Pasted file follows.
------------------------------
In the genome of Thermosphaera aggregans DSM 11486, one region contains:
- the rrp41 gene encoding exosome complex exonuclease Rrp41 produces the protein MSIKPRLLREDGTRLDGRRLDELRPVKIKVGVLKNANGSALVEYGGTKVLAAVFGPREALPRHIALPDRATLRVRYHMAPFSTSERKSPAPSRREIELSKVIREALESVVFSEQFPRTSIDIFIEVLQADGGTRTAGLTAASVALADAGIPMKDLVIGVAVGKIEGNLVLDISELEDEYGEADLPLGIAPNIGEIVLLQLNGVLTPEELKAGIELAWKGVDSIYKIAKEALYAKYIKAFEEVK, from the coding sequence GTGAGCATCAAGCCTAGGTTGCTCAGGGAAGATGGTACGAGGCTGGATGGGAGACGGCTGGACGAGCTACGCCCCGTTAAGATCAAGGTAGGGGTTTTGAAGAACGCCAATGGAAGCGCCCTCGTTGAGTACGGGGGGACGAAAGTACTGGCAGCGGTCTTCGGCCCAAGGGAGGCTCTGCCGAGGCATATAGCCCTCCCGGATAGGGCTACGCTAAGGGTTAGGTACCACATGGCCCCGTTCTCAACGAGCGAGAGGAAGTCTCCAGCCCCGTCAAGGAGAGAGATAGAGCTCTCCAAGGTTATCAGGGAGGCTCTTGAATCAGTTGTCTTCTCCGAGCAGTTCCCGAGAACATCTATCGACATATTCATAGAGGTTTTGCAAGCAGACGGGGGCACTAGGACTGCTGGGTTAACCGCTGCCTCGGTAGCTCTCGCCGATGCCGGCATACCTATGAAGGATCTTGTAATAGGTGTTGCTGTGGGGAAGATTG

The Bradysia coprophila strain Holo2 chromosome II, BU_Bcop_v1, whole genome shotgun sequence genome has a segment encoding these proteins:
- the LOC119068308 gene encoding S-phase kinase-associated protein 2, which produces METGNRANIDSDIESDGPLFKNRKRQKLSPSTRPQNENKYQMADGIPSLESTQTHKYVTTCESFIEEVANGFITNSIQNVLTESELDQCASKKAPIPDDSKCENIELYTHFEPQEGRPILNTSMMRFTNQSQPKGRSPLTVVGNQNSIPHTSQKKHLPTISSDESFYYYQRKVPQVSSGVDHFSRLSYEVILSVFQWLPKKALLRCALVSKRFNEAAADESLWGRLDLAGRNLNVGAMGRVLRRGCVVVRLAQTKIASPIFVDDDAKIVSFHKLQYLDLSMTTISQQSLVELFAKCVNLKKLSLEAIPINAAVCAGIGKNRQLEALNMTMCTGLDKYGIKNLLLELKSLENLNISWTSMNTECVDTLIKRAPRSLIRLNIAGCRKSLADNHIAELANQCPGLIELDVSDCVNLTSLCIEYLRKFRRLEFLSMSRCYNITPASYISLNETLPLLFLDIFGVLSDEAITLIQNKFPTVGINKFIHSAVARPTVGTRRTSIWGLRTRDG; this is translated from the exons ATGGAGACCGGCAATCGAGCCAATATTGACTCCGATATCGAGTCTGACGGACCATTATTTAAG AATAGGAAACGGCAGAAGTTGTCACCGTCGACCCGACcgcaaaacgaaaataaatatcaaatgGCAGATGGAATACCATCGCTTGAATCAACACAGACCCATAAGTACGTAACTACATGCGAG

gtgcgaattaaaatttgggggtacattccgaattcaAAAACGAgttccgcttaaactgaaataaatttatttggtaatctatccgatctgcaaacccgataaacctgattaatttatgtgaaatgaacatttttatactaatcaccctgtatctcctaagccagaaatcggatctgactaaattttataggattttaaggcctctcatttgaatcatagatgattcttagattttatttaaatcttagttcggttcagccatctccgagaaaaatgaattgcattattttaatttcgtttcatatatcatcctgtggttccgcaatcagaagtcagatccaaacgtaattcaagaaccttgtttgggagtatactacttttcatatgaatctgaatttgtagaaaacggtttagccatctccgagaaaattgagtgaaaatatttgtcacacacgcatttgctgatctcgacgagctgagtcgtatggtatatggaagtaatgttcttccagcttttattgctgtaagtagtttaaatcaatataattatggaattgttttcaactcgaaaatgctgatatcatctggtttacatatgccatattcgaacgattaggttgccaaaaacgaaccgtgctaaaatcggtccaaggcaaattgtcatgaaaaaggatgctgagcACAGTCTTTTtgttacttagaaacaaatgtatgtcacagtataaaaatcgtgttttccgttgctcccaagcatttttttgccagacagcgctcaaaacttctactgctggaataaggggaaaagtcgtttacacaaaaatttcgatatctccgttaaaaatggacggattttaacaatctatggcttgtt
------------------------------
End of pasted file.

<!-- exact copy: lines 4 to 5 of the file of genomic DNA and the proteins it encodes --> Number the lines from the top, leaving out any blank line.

- the LOC119068308 gene encoding S-phase kinase-associated protein 2, which produces METGNRANIDSDIESDGPLFKNRKRQKLSPSTRPQNENKYQMADGIPSLESTQTHKYVTTCESFIEEVANGFITNSIQNVLTESELDQCASKKAPIPDDSKCENIELYTHFEPQEGRPILNTSMMRFTNQSQPKGRSPLTVVGNQNSIPHTSQKKHLPTISSDESFYYYQRKVPQVSSGVDHFSRLSYEVILSVFQWLPKKALLRCALVSKRFNEAAADESLWGRLDLAGRNLNVGAMGRVLRRGCVVVRLAQTKIASPIFVDDDAKIVSFHKLQYLDLSMTTISQQSLVELFAKCVNLKKLSLEAIPINAAVCAGIGKNRQLEALNMTMCTGLDKYGIKNLLLELKSLENLNISWTSMNTECVDTLIKRAPRSLIRLNIAGCRKSLADNHIAELANQCPGLIELDVSDCVNLTSLCIEYLRKFRRLEFLSMSRCYNITPASYISLNETLPLLFLDIFGVLSDEAITLIQNKFPTVGINKFIHSAVARPTVGTRRTSIWGLRTRDG; this is translated from the exons ATGGAGACCGGCAATCGAGCCAATATTGACTCCGATATCGAGTCTGACGGACCATTATTTAAG AATAGGAAACGGCAGAAGTTGTCACCGTCGACCCGACcgcaaaacgaaaataaatatcaaatgGCAGATGGAATACCATCGCTTGAATCAACACAGACCCATAAGTACGTAACTACATGCGAG

gtgcgaattaaaatttgggggtacattccgaattcaAAAACGAgttccgcttaaactgaaataaatttatttggtaatctatccgatctgcaaacccgataaacctgattaatttatgtgaaatgaacatttttatactaatcaccctgtatctcctaagccagaaatcggatctgactaaattttataggattttaaggcctctcatttgaatcatagatgattcttagattttatttaaatcttagttcggttcagccatctccgagaaaaatgaattgcattattttaatttcgtttcatatatcatcctgtggttccgcaatcagaagtcagatccaaacgtaattcaagaaccttgtttgggagtatactacttttcatatgaatctgaatttgtagaaaacggtttagccatctccgagaaaattgagtgaaaatatttgtcacacacgcatttgctgatctcgacgagctgagtcgtatggtatatggaagtaatgttcttccagcttttattgctgtaagtagtttaaatcaatataattatggaattgttttcaactcgaaaatgctgatatcatctggtttacatatgccatattcgaacgattaggttgccaaaaacgaaccgtgctaaaatcggtccaaggcaaattgtcatgaaaaaggatgctgagcACAGTCTTTTtgttacttagaaacaaatgtatgtcacagtataaaaatcgtgttttccgttgctcccaagcatttttttgccagacagcgctcaaaacttctactgctggaataaggggaaaagtcgtttacacaaaaatttcgatatctccgttaaaaatggacggattttaacaatctatggcttgtt